The equity of redemption is your equitable stake in the property, which is the sum of your rights to the land (including the right to redeem). As a result, the equity of redemption is a property interest that can be dealt with in the same way as any other equitable interest.

What are Early Repayment Fees?

If you want to pay off a fixed-term mortgage early, you’ll have to pay early repayment penalties. For instance, suppose you have a five-year fixed-rate mortgage and wish to redeem it after three years. The amount of the ERCs varies depending on the mortgage package. ERCs can cost thousands of pounds, so if you’re thinking about remortgaging or moving, you should factor this expense into your calculations.

If you pay your lender’s standard variable rate (SVR) or have a mortgage without ERCs, you will not be charged ERCs (for example, a lifetime tracker).

What is a Mortgage Exit Fee?

To offset the administrative costs of ending your mortgage account, most lenders levy a mortgage exit fee. This fee is also referred to as:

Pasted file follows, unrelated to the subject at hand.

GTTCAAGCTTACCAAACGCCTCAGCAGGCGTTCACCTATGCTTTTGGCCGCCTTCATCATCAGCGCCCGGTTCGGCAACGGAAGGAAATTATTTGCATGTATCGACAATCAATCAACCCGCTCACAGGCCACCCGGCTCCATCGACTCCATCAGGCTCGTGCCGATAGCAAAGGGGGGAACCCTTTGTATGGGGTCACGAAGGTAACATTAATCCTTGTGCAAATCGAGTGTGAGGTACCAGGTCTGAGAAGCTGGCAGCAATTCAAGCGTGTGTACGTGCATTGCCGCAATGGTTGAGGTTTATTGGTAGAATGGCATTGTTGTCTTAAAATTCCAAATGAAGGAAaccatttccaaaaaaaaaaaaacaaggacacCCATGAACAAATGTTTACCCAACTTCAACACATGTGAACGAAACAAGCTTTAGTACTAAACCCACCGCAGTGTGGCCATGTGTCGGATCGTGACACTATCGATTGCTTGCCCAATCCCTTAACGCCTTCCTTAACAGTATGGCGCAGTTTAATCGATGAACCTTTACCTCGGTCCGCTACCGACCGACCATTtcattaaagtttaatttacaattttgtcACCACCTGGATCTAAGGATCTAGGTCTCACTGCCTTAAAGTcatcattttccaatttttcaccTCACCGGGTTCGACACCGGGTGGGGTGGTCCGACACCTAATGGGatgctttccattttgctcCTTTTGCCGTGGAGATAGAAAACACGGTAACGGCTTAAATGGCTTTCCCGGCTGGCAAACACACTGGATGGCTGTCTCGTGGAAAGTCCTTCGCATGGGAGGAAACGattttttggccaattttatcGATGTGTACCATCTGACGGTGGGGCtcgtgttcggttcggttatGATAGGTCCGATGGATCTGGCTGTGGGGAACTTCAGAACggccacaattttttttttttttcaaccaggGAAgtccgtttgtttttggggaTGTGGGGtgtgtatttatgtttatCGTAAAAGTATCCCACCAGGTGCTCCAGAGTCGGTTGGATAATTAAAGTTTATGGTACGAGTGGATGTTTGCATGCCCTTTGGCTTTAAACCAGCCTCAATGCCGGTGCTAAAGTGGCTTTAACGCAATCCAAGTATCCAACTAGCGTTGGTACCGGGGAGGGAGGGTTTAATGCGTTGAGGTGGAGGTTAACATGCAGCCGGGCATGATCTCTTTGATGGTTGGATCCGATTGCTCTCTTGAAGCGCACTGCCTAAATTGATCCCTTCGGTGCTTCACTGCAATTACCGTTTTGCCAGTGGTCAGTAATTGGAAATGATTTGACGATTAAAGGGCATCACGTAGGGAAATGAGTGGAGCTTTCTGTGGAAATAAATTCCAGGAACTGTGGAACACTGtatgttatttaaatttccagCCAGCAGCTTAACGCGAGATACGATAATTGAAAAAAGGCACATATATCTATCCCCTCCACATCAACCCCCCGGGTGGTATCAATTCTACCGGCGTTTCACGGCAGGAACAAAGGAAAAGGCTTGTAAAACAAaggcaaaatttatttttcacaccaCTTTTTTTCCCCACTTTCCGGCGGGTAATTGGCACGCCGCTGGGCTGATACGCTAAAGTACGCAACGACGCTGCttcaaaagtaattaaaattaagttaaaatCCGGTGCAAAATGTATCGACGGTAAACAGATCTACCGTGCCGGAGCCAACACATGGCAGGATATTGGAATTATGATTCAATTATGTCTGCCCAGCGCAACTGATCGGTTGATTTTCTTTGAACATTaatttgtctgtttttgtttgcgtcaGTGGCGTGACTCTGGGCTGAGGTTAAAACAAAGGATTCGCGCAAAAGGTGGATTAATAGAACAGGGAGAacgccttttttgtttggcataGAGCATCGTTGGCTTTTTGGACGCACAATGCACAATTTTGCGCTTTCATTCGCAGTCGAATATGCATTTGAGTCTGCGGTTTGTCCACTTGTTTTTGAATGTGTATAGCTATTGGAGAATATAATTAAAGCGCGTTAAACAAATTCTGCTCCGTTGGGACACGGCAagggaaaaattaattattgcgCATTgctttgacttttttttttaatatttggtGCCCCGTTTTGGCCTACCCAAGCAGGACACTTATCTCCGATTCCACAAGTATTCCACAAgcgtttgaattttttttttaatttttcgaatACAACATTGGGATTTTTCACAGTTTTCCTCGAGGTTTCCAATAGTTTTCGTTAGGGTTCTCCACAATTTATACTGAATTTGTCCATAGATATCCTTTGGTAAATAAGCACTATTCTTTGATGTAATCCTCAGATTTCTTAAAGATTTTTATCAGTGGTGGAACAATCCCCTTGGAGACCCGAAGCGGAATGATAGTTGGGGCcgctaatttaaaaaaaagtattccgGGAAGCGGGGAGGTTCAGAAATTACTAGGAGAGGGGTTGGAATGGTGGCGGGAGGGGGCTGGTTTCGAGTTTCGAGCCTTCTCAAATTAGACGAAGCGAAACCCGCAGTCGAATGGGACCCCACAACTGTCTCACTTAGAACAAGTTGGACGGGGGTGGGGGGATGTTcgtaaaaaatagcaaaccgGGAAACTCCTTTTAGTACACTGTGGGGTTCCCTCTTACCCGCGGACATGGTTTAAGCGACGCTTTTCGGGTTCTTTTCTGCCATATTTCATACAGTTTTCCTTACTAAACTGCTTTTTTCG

• Mortgage termination fee
  • Mortgage redemption fee
  • Administration fee for the redemption
  • A fee for discharge
  • Mortgage completion fee
  • Fee for releasing deeds
  • Administration fee for leaving

This fee will be specified on your initial mortgage documentation – though you may not have given it much thought when you took out your mortgage. It’s usually between £0 and £300.

Mortgage redemption insurance is a type of insurance that protects you against the loss of your home

Many people wish to ensure that their mortgage can be repaid in full if they die during the duration of the mortgage. There are plans available that allow you to take out life insurance on the lives of mortgage holders, intending to repay any outstanding mortgage balance if you die before the mortgage is paid off.